Furthermore, an internal transfer and promotion policy is effective because it eliminates errors during the selection process. In this recruitment strategy, a firm selects individuals whose performance record and capabilities are available to it (Gangwar, 2016). This ability is an advantage that internal recruitment has over external recruitment. Organizations want individuals who can perform under minimal or no supervision. Employees acquired under internal selection have prior and advanced knowledge of their working environment and its regulations.
Employee development is another attribute that makes internal transfer and promotion policy effective. Under an internal recruitment policy, employees focus on improving their abilities with the aim of acquiring higher positions (Gangwar, 2016). In this respect, the method challenges the workforce to work harder to achieve recognition. Furthermore, the policy promotes employee loyalty. People who work in organizations utilizing an internal recruitment policy do not face external labor competition. Consequently, they focus on delivering the firm’s strategic goals as they are assured of their jobs. According to Kelly and Williams (2014), modern organizations use an internal transfer and promotion policy as a way of retaining talented and committed employees. When employees are loyal to an organization, they cannot be poached by lucrative compensations elsewhere.
The primary role of an internal transfer and promotion policy is to enhance workers’ engagement and retention. DeCenzo, Robbins, and Verhulst (2016) note that firms with internal recruitment policies have high chances of retaining their quality employees. Although some critics warn that the strategy can make employees perform poorly, Kelly and Williams (2014) argue that promotions are an effective incentive to promote performance. Moreover, the aspect of job security under internal transfer and promotion policy make employees engage actively in achieving an organization’s operational and strategic goals. Internal recruitment protects employees from external competition making them focus on their roles and responsibilities.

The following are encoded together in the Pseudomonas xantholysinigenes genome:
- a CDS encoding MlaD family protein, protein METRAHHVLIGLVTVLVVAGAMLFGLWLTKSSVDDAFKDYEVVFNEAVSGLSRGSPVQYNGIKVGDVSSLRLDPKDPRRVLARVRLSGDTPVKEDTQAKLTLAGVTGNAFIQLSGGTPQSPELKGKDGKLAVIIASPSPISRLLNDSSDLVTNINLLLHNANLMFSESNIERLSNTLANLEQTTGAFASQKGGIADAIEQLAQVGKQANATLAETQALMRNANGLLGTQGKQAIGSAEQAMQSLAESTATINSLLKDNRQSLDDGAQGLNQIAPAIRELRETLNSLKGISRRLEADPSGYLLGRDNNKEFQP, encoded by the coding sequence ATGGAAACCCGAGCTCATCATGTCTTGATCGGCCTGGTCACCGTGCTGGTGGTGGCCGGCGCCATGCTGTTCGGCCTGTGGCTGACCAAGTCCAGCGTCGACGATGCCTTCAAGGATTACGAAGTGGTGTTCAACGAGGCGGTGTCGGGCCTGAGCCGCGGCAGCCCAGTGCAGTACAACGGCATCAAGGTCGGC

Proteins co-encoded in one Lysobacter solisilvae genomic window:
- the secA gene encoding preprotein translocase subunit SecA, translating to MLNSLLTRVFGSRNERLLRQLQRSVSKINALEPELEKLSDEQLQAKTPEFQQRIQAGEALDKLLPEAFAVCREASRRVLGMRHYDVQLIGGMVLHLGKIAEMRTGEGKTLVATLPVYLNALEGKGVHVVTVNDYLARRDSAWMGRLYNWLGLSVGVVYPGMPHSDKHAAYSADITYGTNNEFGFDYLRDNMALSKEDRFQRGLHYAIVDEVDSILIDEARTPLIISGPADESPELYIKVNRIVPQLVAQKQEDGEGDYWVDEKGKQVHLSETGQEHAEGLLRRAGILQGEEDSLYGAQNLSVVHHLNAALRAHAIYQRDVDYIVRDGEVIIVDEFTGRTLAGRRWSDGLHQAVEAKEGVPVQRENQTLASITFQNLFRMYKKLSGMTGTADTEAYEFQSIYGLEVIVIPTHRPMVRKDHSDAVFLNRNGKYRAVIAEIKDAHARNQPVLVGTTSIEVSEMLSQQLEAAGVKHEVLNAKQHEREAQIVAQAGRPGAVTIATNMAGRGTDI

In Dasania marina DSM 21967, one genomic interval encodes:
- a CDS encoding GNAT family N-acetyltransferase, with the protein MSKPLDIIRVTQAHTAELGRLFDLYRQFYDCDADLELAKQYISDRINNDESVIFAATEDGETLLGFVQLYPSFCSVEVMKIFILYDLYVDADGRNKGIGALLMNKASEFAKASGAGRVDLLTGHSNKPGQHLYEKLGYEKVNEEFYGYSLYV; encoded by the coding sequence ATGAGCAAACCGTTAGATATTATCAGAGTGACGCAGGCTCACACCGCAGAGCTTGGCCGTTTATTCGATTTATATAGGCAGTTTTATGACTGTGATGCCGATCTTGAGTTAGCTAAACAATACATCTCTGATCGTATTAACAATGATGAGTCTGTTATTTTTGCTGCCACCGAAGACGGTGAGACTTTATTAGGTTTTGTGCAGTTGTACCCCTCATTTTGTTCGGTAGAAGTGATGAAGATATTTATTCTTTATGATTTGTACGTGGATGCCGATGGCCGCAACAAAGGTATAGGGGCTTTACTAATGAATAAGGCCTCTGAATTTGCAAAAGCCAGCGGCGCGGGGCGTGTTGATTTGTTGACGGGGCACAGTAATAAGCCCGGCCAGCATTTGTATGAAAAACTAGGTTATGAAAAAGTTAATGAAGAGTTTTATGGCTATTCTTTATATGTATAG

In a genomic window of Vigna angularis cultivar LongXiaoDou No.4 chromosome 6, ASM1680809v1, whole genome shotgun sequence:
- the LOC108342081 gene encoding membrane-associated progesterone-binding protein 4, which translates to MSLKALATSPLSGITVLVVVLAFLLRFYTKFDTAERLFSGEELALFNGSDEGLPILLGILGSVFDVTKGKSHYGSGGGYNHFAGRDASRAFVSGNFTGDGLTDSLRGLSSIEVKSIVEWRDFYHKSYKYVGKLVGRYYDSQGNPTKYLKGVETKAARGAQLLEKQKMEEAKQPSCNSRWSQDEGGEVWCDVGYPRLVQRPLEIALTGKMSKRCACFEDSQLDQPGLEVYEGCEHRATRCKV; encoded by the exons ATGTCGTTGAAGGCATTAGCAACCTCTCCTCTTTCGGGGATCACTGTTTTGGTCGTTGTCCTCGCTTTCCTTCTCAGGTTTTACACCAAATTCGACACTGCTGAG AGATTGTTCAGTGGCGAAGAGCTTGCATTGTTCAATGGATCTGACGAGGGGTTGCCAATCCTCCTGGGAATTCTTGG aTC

The purpose of recruitment is to improve a firm’s productive efficiency and profitability. According to Mohammad and Nicoleta (2016), an internal transfer and promotion policy stimulates increased production and lowers human resource expenditure. The policy increases production by motivating workers to work hard and focus on quality. Professionally, individuals want recognition and high salaries. These needs can only be attained through promotion. This improved input by employees increases the overall organizational production. Moreover, Mohammad and Nicoleta (2016) assert that an internal transfer and promotion policy improves profitability by lowering human resource expenses. By recruiting internally, firms obtain employees who are conversant with their culture, modes of production, and code of conduct. As a result, the firm saves orientation and training expenses. Through an internal transfer and promotion policy, organizations acquire individuals who are verified performers.
An internal transfer and promotion policy is beneficial to the development of employees and organizations. This policy improves employees’ performance, loyalty, and engagement. Additionally, it lowers organizations’ human resource expenses by eradicating orientation and training costs. However, human resource managers must ensure that their policy advocates for equality, fairness, and performance to prevent it from adversely affecting employees’ performance and commitment.